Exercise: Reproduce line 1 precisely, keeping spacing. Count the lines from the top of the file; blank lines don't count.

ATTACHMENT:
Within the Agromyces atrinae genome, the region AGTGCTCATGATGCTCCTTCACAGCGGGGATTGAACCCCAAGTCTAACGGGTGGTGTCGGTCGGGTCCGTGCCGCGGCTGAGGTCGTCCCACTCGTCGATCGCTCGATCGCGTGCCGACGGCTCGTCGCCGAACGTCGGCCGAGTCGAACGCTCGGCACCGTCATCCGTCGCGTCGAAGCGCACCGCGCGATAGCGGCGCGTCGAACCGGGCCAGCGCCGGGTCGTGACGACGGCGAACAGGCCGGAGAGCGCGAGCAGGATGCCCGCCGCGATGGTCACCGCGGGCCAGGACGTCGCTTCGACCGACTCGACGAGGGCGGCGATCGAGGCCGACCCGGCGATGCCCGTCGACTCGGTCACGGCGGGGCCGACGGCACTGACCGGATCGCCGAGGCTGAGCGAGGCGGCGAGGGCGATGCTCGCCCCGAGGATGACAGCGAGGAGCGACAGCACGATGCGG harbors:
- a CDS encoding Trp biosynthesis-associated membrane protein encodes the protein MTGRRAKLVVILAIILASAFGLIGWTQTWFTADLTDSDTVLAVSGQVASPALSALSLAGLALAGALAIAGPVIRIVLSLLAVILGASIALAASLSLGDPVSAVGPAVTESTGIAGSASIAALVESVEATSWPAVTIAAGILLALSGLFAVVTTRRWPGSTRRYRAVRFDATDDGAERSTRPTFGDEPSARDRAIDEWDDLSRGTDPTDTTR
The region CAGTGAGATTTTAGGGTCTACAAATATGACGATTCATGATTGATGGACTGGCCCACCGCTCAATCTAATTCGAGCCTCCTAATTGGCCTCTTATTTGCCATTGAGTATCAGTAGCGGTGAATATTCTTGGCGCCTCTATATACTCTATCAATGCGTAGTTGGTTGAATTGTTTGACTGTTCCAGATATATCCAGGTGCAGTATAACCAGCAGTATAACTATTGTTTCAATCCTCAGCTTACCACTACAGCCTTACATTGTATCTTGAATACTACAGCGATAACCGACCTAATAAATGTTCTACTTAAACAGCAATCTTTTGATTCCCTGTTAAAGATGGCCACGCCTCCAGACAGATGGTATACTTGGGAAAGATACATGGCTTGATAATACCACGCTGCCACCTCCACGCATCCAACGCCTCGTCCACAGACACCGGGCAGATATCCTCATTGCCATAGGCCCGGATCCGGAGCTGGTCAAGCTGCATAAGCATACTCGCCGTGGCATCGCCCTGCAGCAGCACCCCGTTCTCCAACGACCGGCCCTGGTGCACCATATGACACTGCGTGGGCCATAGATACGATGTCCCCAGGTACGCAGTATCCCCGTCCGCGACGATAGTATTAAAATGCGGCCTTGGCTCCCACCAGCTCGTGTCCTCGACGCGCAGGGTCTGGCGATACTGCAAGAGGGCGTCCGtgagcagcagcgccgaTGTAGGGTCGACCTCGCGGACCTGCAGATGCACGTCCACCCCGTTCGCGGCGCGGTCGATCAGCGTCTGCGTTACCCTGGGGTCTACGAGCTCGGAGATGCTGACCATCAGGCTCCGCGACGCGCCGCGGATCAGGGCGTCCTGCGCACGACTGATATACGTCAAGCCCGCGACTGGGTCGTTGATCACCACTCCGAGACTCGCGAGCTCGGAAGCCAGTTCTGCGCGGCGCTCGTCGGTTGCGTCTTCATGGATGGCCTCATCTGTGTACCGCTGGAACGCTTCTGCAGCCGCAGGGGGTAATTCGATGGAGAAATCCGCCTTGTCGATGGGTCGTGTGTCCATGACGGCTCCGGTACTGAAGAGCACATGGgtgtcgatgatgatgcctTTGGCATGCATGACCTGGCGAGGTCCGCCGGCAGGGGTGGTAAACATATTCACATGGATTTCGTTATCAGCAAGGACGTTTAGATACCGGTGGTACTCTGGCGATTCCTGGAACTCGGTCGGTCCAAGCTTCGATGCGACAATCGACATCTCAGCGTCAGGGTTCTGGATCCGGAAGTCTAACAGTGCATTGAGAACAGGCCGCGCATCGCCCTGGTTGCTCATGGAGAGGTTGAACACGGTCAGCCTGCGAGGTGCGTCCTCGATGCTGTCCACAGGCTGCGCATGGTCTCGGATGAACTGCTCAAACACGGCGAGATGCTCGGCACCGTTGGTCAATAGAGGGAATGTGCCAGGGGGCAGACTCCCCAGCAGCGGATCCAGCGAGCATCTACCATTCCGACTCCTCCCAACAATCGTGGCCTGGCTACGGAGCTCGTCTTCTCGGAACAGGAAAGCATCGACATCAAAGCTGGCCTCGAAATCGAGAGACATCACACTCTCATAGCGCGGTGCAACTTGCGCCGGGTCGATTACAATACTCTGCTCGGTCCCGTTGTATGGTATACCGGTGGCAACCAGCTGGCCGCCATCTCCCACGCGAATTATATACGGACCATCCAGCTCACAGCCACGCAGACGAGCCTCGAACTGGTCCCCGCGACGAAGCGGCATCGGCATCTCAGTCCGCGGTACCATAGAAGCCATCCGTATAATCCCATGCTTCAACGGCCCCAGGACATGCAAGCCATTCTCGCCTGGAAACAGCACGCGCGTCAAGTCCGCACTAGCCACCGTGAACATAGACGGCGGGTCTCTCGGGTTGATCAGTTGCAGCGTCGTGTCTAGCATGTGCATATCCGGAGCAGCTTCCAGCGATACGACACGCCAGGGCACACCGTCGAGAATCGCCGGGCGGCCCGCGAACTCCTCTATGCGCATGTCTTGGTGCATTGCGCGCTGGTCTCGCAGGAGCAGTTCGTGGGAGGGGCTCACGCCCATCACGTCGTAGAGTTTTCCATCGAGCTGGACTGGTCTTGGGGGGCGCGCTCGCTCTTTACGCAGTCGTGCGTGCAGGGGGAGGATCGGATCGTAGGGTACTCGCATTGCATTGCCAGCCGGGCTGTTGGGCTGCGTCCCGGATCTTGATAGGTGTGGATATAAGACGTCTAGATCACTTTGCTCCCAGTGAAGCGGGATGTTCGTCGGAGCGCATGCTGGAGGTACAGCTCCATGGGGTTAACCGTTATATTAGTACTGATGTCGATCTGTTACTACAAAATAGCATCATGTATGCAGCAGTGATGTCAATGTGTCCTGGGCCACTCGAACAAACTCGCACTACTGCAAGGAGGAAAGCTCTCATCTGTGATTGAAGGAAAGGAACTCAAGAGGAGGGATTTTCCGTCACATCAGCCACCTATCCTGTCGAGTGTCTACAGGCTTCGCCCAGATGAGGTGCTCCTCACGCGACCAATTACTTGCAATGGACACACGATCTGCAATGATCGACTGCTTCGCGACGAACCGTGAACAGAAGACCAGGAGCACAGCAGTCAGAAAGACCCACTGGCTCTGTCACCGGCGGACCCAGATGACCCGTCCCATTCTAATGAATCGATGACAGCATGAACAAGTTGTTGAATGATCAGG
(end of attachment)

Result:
Within the Agromyces atrinae genome, the region AGTGCTCATGATGCTCCTTCACAGCGGGGATTGAACCCCAAGTCTAACGGGTGGTGTCGGTCGGGTCCGTGCCGCGGCTGAGGTCGTCCCACTCGTCGATCGCTCGATCGCGTGCCGACGGCTCGTCGCCGAACGTCGGCCGAGTCGAACGCTCGGCACCGTCATCCGTCGCGTCGAAGCGCACCGCGCGATAGCGGCGCGTCGAACCGGGCCAGCGCCGGGTCGTGACGACGGCGAACAGGCCGGAGAGCGCGAGCAGGATGCCCGCCGCGATGGTCACCGCGGGCCAGGACGTCGCTTCGACCGACTCGACGAGGGCGGCGATCGAGGCCGACCCGGCGATGCCCGTCGACTCGGTCACGGCGGGGCCGACGGCACTGACCGGATCGCCGAGGCTGAGCGAGGCGGCGAGGGCGATGCTCGCCCCGAGGATGACAGCGAGGAGCGACAGCACGATGCGG harbors: